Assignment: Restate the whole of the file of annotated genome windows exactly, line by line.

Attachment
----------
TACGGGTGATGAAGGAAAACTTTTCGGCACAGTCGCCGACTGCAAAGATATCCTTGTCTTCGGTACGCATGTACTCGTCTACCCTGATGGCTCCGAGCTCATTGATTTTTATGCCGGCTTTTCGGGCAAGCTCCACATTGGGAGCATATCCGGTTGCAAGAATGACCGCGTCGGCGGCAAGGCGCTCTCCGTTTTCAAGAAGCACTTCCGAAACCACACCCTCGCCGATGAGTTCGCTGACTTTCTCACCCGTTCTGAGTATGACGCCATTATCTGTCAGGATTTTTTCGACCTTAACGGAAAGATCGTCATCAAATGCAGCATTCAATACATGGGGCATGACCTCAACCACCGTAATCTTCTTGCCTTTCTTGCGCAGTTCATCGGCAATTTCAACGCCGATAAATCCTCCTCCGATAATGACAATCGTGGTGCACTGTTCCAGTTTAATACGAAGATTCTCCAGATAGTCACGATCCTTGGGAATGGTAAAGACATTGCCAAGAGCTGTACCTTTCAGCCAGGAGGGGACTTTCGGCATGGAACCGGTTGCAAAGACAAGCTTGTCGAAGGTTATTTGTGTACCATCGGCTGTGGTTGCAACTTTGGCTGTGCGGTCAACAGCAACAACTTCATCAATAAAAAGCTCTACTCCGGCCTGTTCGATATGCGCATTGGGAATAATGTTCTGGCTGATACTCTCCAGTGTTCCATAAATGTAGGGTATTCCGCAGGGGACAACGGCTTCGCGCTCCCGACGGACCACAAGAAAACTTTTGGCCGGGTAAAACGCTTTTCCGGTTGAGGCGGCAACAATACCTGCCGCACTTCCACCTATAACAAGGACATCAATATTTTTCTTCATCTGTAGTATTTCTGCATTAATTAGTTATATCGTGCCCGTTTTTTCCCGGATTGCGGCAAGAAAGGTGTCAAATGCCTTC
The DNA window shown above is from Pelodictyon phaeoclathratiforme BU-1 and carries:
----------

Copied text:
TACGGGTGATGAAGGAAAACTTTTCGGCACAGTCGCCGACTGCAAAGATATCCTTGTCTTCGGTACGCATGTACTCGTCTACCCTGATGGCTCCGAGCTCATTGATTTTTATGCCGGCTTTTCGGGCAAGCTCCACATTGGGAGCATATCCGGTTGCAAGAATGACCGCGTCGGCGGCAAGGCGCTCTCCGTTTTCAAGAAGCACTTCCGAAACCACACCCTCGCCGATGAGTTCGCTGACTTTCTCACCCGTTCTGAGTATGACGCCATTATCTGTCAGGATTTTTTCGACCTTAACGGAAAGATCGTCATCAAATGCAGCATTCAATACATGGGGCATGACCTCAACCACCGTAATCTTCTTGCCTTTCTTGCGCAGTTCATCGGCAATTTCAACGCCGATAAATCCTCCTCCGATAATGACAATCGTGGTGCACTGTTCCAGTTTAATACGAAGATTCTCCAGATAGTCACGATCCTTGGGAATGGTAAAGACATTGCCAAGAGCTGTACCTTTCAGCCAGGAGGGGACTTTCGGCATGGAACCGGTTGCAAAGACAAGCTTGTCGAAGGTTATTTGTGTACCATCGGCTGTGGTTGCAACTTTGGCTGTGCGGTCAACAGCAACAACTTCATCAATAAAAAGCTCTACTCCGGCCTGTTCGATATGCGCATTGGGAATAATGTTCTGGCTGATACTCTCCAGTGTTCCATAAATGTAGGGTATTCCGCAGGGGACAACGGCTTCGCGCTCCCGACGGACCACAAGAAAACTTTTGGCCGGGTAAAACGCTTTTCCGGTTGAGGCGGCAACAATACCTGCCGCACTTCCACCTATAACAAGGACATCAATATTTTTCTTCATCTGTAGTATTTCTGCATTAATTAGTTATATCGTGCCCGTTTTTTCCCGGATTGCGGCAAGAAAGGTGTCAAATGCCTTC
The DNA window shown above is from Pelodictyon phaeoclathratiforme BU-1 and carries: